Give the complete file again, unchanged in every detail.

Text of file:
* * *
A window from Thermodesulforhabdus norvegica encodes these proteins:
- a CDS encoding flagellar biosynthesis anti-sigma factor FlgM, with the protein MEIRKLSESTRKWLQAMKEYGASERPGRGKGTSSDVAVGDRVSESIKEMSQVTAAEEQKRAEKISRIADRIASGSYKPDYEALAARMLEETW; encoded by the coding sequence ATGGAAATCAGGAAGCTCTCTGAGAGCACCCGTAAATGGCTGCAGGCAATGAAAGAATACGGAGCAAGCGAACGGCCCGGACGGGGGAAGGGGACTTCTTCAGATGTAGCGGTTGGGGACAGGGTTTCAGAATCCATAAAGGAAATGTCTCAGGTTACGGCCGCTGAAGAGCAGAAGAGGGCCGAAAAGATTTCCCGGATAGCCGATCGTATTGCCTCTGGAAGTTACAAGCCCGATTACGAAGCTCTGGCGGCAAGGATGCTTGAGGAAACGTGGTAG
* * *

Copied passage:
A window from Thermodesulforhabdus norvegica encodes these proteins:
- a CDS encoding flagellar biosynthesis anti-sigma factor FlgM, with the protein MEIRKLSESTRKWLQAMKEYGASERPGRGKGTSSDVAVGDRVSESIKEMSQVTAAEEQKRAEKISRIADRIASGSYKPDYEALAARMLEETW; encoded by the coding sequence ATGGAAATCAGGAAGCTCTCTGAGAGCACCCGTAAATGGCTGCAGGCAATGAAAGAATACGGAGCAAGCGAACGGCCCGGACGGGGGAAGGGGACTTCTTCAGATGTAGCGGTTGGGGACAGGGTTTCAGAATCCATAAAGGAAATGTCTCAGGTTACGGCCGCTGAAGAGCAGAAGAGGGCCGAAAAGATTTCCCGGATAGCCGATCGTATTGCCTCTGGAAGTTACAAGCCCGATTACGAAGCTCTGGCGGCAAGGATGCTTGAGGAAACGTGGTAG